In a different time, under different circumstances, I might have been one of those outdoor kids so romanticized in fiction, parenting guides, and modern television commercials touting youth activity (in my day, the NFL sadly couldn’t be bothered to help motivate my butt off the couch). Ideally, I would’ve been off running through a field somewhere, or climbing trees, catching crawdads down at the creek bed or building forts with my little friends. Instead, I was the shy latchkey kid of a hardworking, divorced parent, often left to my own devices and largely bereft of friends. So I spent my childhood diligently making my own fun. I liked watching sports, but didn’t play any except youth soccer and backyard basketball. I loved to read and listen to music, and spent an awful lot of time formulating what would become lifelong passions at the feet of MTV and HBO. I never felt deprived. HBO in particular would prove to be a seminal influence, and among its specialties in the 1980s were movies, boxing, and stand-up comedy. I’ve already spoken a time or four here on the first two topics, but comedy proved no less influential on me growing up. Continue reading “The Top Ten (+5): New millennium stand-up comedy albums”

Ranking, dissecting the “Friday the 13th” series

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“He neglected to mention that, downtown, they call this place ‘Camp Blood’…”

John Carpenter’s Halloween is, without question, my favorite horror movie of all time, but its rough-hewn demon spawn, Friday the 13th, actually qualifies as my favorite horror series. I’ve been thinking a lot lately, in fact, about what a surprising little swath of my adolescence and teenage years was given over to fuzzy but fond memories of watching an unstoppable killer stalk nubile teenagers around the grounds of a New Jersey summer camp. For heaven’s sake, why, might you ask? I don’t rightly know. I have always felt an instinctive attraction to things “other”, of course, and have, as a result, found myself on the defensive side of more arguments about “harmful” art and censorship and selective morality than I can properly recount (or care to). Funnily enough, I have a memory of milling about, at (approximately) the age of nine, in the upstairs of my grandparents’ grand, gothic house with two beloved cousins, ten and eight respectively, when one of them announced, “we should play Friday the 13th!” I was nonplussed. Continue reading “Ranking, dissecting the “Friday the 13th” series”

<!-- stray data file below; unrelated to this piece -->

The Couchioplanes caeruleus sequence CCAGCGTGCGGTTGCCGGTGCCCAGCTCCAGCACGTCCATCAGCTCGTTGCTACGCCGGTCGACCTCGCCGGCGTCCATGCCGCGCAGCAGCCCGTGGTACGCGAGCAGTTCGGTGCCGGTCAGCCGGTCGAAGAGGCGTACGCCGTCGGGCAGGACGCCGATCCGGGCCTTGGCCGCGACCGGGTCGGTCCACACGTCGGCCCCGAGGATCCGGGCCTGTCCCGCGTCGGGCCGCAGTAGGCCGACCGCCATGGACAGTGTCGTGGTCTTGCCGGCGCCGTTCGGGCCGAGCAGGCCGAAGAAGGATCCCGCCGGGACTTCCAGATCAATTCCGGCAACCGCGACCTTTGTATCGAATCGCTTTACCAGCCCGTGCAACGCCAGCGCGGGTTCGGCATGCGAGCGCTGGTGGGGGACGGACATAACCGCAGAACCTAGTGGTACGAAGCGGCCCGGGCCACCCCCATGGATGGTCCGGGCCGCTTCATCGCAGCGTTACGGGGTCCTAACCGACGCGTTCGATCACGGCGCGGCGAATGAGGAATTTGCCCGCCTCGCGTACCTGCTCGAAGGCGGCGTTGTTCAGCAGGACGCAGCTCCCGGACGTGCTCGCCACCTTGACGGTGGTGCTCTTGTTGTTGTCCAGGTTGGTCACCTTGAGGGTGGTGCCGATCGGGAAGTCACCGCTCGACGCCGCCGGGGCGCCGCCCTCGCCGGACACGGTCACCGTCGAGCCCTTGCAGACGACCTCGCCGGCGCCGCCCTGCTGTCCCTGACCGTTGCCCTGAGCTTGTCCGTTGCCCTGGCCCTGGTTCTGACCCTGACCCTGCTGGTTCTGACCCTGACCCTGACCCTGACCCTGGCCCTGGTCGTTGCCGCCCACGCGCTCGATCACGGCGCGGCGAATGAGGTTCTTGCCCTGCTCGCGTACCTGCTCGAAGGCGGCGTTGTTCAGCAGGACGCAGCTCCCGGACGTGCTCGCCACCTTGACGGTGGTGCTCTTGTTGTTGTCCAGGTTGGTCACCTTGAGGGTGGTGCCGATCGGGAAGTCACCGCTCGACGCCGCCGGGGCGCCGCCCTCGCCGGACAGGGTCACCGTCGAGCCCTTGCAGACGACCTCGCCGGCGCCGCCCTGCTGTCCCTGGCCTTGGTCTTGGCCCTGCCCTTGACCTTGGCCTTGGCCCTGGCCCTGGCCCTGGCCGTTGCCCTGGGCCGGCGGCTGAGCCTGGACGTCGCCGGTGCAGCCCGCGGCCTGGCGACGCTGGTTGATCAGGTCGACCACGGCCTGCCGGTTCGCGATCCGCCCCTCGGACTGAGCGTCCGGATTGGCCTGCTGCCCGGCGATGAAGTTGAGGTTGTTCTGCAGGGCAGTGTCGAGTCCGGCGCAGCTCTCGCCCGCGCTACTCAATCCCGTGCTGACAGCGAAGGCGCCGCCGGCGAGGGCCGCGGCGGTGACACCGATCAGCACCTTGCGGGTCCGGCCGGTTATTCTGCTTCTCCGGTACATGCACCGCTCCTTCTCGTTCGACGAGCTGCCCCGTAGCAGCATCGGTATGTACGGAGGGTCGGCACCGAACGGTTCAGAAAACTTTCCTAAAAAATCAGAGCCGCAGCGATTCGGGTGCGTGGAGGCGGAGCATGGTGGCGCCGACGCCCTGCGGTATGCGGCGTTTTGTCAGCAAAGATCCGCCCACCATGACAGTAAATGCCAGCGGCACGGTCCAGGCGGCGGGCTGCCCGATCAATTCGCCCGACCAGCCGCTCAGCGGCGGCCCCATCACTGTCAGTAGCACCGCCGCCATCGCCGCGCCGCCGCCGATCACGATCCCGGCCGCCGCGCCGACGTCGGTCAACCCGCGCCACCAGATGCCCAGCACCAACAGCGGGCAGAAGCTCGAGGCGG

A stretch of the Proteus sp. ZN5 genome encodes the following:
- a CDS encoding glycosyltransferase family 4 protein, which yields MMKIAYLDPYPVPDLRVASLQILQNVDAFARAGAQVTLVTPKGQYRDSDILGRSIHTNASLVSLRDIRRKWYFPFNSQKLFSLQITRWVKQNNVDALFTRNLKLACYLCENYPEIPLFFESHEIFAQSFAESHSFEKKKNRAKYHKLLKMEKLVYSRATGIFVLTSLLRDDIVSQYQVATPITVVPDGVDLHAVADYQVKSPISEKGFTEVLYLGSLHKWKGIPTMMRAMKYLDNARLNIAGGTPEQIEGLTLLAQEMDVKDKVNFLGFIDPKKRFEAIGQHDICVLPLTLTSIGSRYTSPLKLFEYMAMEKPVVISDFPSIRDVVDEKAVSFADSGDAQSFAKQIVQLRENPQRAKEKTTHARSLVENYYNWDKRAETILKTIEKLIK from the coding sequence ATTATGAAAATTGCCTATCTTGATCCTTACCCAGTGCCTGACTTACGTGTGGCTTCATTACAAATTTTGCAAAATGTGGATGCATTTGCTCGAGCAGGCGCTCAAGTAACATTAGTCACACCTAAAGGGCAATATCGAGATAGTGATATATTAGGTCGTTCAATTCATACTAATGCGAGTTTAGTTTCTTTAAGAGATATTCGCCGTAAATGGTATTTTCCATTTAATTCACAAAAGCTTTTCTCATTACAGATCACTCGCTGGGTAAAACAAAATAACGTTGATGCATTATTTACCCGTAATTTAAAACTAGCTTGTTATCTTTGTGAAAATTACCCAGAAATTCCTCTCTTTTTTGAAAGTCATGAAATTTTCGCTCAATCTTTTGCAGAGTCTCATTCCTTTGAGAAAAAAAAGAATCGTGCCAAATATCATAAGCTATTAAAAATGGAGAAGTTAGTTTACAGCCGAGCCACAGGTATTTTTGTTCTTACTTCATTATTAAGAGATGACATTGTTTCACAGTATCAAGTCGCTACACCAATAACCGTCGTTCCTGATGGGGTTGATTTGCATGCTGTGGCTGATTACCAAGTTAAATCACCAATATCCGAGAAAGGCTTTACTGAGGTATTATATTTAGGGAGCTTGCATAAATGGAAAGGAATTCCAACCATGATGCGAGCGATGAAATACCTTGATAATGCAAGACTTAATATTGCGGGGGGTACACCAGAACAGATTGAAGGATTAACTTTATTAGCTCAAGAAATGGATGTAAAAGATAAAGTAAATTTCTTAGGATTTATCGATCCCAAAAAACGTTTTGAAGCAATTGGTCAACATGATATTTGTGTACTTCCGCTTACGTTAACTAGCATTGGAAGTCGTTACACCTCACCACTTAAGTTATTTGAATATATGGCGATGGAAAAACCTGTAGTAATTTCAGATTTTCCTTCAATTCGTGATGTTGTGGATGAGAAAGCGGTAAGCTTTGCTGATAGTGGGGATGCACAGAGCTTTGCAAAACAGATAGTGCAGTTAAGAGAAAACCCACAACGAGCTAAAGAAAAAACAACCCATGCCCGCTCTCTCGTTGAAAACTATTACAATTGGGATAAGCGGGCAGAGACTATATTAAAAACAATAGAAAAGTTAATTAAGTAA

The Top Ten (+5): “Weird Al” Yankovic song parodies

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Obligatory disclaimer: What follows is my latest list of highly specific things I like, presented in the order I like them. This list makes no allowances for anyone’s taste but my own, nor for colossal, head-slappingly obvious omissions, of which, I’m sure, there are many. It’s pretty much as complete as it’s ever gonna get. By reading further, you absolve me, the author, from any liability related to your potentially scarred psyche – permanently furrowed brows, heart palpitations, etc. Feedback on your own favorites, or what I got wrong or right (or wrong), is both welcome and encouraged.  

My appreciation for “Weird Al” Yankovic has spanned 30 years now, and was built and cultivated authentically, from the ground floor up. “Eat It”, his sterling Michael Jackson parody, is one of the first pop songs I ever remember hearing (it was track 1/side 1 on a mix tape my cousin and I wore out over the course of a summer weekend), and the album it’s from, 1984’s Weird Al Yankovic in 3-D, was the second album I ever bought. In 3-D has the further distinction of being the only comedy-tinged album to sit among my 20 or 30 all-time favorites (alongside Rush and Iron Maiden, Alice in Chains and Tori Amos, AC/DC and Nirvana, The Police and Pantera). It and he are just that good, the latter a truth lost on so many people who might seek to discount or dismiss his prodigious musical output just because it’s so especially, sublimely silly. Continue reading “The Top Ten (+5): “Weird Al” Yankovic song parodies”